Why Software Is So Bad: “In an amazingly short time, software has become critical to almost every aspect of modern life. From bank vaults to city stoplights, from telephone networks to DVD players, from automobile air bags to air traffic control systems, the world around us is regulated by code. Yet much software simply doesn’t work reliably: ask anyone who has watched a computer screen flush blue, wiping out hours of effort. All too often, software engineers say, code is bloated, ugly, inefficient and poorly designed; even when programs do function correctly, users find them too hard to understand.”
Disney using Linux for Animation
Disney Shifting to Linux for Film Animation: “Disney’s animation division is announcing today that it plans to use Hewlett-Packard workstations and data-serving computers running Linux for digital animation work in the future….The Disney move is the latest commitment by major studios and special-effects houses — including DreamWorks SKG, Pixar Animation Studios, Industrial Light and Magic and Digital Domain — to Linux.”
Linux-Windows TCO Study
A study done by CyberSource on the Total Cost of Ownership for Windows and Linux. Linux comes out 25-34% cheaper for a 250-node network over 3 years. This is the viewpoint from developed markets.
In emerging markets, the difference is going to be much greater, because the cost of support goes down. In fact, while in developed markets, the aim is to minimise cost of support, the emerging markets need a lower cost of hardware and software because that is the entry barrier. Salaries are much lower so support costs are lower. But the cost of hardware and software as a percentage of people’s salaries is very significant.
The approach to be taken in emerging markets is that fof a Tech Utility: provide hardware, software, training and support for a fixed price per month. Think of it as an AOL for computing. In fact, even the price should be AOL-like (USD 20 per month). That is the price point at which the market will take-off.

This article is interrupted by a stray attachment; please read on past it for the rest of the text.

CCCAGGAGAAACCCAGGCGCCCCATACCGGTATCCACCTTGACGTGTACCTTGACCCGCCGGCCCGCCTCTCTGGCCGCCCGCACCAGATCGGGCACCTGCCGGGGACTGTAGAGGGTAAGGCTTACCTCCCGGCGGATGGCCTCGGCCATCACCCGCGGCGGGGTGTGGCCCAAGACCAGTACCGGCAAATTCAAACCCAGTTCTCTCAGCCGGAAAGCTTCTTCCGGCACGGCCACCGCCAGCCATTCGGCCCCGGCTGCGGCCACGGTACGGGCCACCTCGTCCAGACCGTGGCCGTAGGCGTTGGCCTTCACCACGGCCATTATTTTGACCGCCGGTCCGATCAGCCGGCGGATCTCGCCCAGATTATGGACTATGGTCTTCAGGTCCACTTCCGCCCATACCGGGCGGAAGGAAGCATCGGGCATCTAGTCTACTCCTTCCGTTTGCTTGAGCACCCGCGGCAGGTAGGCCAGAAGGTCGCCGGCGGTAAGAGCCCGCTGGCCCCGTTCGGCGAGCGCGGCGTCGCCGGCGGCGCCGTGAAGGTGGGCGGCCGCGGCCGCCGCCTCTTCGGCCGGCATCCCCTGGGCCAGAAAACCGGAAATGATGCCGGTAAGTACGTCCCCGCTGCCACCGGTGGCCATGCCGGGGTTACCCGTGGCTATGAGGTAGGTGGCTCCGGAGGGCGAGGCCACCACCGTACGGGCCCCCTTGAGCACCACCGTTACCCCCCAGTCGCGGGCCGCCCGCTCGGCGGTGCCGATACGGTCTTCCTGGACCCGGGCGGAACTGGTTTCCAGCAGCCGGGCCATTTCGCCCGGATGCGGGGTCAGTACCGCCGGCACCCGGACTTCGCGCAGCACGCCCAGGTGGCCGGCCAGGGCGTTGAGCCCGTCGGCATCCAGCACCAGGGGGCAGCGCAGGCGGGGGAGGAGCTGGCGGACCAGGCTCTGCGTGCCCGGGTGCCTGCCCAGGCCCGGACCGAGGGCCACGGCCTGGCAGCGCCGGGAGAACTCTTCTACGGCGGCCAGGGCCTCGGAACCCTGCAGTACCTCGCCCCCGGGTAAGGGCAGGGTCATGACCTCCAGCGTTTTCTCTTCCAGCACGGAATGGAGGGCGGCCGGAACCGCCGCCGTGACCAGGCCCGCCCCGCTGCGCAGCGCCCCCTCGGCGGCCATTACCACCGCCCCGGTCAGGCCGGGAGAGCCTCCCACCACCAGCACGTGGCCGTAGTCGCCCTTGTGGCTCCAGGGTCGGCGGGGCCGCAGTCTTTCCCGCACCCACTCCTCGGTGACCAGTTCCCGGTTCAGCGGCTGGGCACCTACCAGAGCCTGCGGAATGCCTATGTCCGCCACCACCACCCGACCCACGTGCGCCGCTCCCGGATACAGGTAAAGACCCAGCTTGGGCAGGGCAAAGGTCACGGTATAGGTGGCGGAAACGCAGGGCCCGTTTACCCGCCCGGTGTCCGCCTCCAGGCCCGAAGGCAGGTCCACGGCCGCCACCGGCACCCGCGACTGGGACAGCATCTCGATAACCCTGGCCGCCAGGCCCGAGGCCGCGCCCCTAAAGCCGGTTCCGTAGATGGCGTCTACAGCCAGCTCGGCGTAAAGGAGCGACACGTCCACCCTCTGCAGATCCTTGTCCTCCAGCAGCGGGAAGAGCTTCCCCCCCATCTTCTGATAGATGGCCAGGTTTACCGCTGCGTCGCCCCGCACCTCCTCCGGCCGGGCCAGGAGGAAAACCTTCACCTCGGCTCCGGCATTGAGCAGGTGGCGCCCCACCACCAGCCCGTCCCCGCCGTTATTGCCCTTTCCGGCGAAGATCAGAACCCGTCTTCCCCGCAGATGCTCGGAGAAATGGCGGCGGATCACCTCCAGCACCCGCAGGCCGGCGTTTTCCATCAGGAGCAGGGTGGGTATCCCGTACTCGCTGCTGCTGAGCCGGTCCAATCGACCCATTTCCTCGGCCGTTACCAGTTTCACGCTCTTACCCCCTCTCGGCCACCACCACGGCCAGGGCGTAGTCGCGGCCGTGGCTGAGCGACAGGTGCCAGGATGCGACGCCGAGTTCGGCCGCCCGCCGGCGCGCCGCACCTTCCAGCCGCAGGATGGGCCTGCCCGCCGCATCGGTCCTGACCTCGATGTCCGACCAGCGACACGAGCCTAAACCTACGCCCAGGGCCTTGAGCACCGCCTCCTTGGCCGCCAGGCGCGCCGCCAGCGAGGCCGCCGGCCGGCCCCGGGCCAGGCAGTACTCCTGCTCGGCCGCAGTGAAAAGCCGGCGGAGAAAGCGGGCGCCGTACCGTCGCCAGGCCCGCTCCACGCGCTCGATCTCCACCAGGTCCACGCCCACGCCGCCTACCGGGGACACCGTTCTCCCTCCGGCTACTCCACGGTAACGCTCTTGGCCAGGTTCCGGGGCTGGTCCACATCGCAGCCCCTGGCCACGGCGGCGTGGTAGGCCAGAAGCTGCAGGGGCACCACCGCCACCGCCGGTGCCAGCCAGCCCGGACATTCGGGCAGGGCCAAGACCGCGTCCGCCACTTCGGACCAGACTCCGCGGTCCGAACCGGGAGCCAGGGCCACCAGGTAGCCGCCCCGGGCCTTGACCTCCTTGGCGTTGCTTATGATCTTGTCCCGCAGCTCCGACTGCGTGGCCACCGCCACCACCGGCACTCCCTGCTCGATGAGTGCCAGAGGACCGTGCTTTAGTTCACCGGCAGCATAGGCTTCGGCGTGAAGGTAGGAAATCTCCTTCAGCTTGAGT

Linux in the Enterprise
A white paper from MetaSource. A good overview of applications available on the server and the desktop. We are using many of these applications for our Thin Client-Thick Server project. Things change a little when one looks at Thin Clients, rather than Thick Clients. Thats the challenge we have been working on.
Doc Searls on Jabber
Doc Searls on Jabber, reporting from the JabberConf conference. Jabber is more than just an Instant Messaging platform. It can also be used as an XML router. An important open source component.
osOpinion writes about using Reverse Filtering for fighting spam. Its an interesting idea, and worth considering (and even implementing). Spam is problem no. 1 for Email.
Software Piracy in Asia
WSJ on the growing piracy of software in Asia:
Despite efforts by many Asian governments to crack down on software piracy, illegal copying of business-related software in the region increased for the second consecutive year in 2001, according to a survey by the Washington industry watchdog group Business Software Alliance.
The survey showed that Vietnam, China and Indonesia, respectively, are the three countries with the highest rates of piracy in the world.
“Asia is now far and away the region with the highest dollar losses,” arising from software piracy, the survey said. It estimated forgone revenue for software vendors in Asia in 2001 totaled $4.7 billion, or 43% of the global total, compared with $4.1 billion in 2000. World-wide, the percentage of bootlegged software rose to 40% of all installed software in 2001, from a low of 36% in 1999, according to BSA.